Friday, February 3, 2017

Off the Common Coffeehouse Featuring Don White


The Off the Common Coffeehouse in Bridgewater concert on Saturday February 4th 2017 at 7:30pm will feature Don White

This coffeehouse features a mix of Americana and Folk music right in the downtown area of Bridgewater MA at the U. U. Church at 50 School St. The doors open at 7:00pm with Quentin Callewaert kicking off the evening of music at 7:30pm.

There is no one-word description for what Don White does. He has survived and thrived for twenty-five years, bringing his audiences to laughter and tears in his live performances, studio recordings, and on the printed page. He is a storyteller-comedian-author-troubadour-folk singer-songwriter.

Don’s approach to music is a weird, unique blend. It has brought him onto the stage with greats like Christine Lavin, Arlo Guthrie, Taj Mahal, Ritchie Havens, Patty Larkin, Bill Morrissey, Tom Rush, and Louden Wainright III. At every point, Don has been the ultimate observer, infusing his work with his experiences as a husband, a father, a seeker, and a joker.

I was born with the disease.” As a teenager, he would skip school to write. He took journalism courses. Things started to click when his parents bought him his first guitar at age 15, when White was absorbing music from John Prine, Arlo Guthrie, the Grateful Dead, Frank Zappa, and Bob Dylan. He became a student of music.

It was the Grateful Dead that inspired Don White to leave his working class hometown after high school graduation in search of the strange, cool people with long hair he met at local shows. He spent three years hitchhiking across the country, building a foundation for his personality and writing.

Don White’s career took a whole new direction when he started hosting a music open mic at one of the country’s hottest comedy clubs, Catch A Rising Star in Harvard Square. After impressing Catch’s booker with his wit and storytelling abilities, White began to emcee comedy shows. Just as he had studied music as a teenager, Don White began to study comedy.

He now had the toolkit of both songwriter and club comedian – he was “comedian funny,” not “folk funny,” he says. But he quickly realized that the comedy club environment wouldn’t work for him. He wanted to take what he’d learned and bring it into an environment where he could be serious, too. That meant the folk world, where his abilities were unique. “I was bringing comedian sensibilities to a show, and then I had a couple of songs like ‘I Know What Love Is’ so now they’re laughing their head off, and now they’re crying, and that is my niche.”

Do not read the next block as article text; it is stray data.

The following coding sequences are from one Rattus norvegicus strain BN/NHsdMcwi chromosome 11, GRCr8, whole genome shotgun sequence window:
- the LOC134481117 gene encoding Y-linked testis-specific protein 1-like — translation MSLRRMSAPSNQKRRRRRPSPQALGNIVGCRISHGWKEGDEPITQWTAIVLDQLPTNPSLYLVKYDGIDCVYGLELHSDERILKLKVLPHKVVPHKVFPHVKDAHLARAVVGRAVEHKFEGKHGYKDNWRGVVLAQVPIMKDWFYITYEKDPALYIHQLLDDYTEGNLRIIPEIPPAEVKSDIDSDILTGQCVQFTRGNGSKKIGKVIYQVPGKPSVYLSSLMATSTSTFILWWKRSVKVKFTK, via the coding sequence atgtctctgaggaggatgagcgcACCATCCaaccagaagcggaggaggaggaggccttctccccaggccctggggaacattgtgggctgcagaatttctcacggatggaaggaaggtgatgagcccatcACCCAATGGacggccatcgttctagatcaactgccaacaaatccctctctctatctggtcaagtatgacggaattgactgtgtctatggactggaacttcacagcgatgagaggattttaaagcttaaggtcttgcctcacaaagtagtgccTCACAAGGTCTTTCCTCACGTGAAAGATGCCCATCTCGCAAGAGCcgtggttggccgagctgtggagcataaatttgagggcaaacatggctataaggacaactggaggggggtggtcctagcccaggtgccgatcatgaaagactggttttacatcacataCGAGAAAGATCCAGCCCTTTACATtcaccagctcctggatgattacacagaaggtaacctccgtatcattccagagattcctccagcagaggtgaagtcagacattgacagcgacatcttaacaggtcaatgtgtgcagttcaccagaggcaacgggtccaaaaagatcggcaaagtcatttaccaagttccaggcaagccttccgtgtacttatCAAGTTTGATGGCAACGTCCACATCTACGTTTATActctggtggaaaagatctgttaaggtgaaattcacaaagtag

Many songwriters use their real lives for inspiration, but few do it like Don White. He often draws inspiration from his family, whether it’s a touching song about the circle of life or an uproarious story about dealing with his daughter.

He played with Christine Lavin which gave him yet another career boost. That was also the year White released Live at the Somerville Theatre, a collection that produced his ode to his home town. Not long after that, Don opened for Arlo Guthrie. “The first time I opened for him, I had the feeling like I owed this guy a debt of gratitude, because when I was coming up, he made it seem normal,

White continued to evolve as a write. It allowed him to go take the stories he tells onstage and draw them out, to give a more complete picture of him as a performer and as a human being. “I think that writing the book is the most freedom that I’ve had as a writer, as a creative artist.”

In 2008, White released a compilation, The Best of Don White 1992-2008. He also recorded Winning Streak at Sadler’s Renoworld Studio in White’s hometown of Lynn, Massachusetts. The album contains eight new original songs. “I wasn’t intimidated by the process,” he says. “I know what I want each song to sound like. I’m not sure how the world will take it, but I’m confident it sounds exactly the way I want it to.”

What’s the next stage? White is currently in the studio working on a new album, but who knows where his talents will take him next. “As a writer, I’m interested in all kinds of things now. I have all these ideas now where I want to let the story tell the story, instead of coming out and saying, ‘This is how I feel.’ I want to write that way now.”

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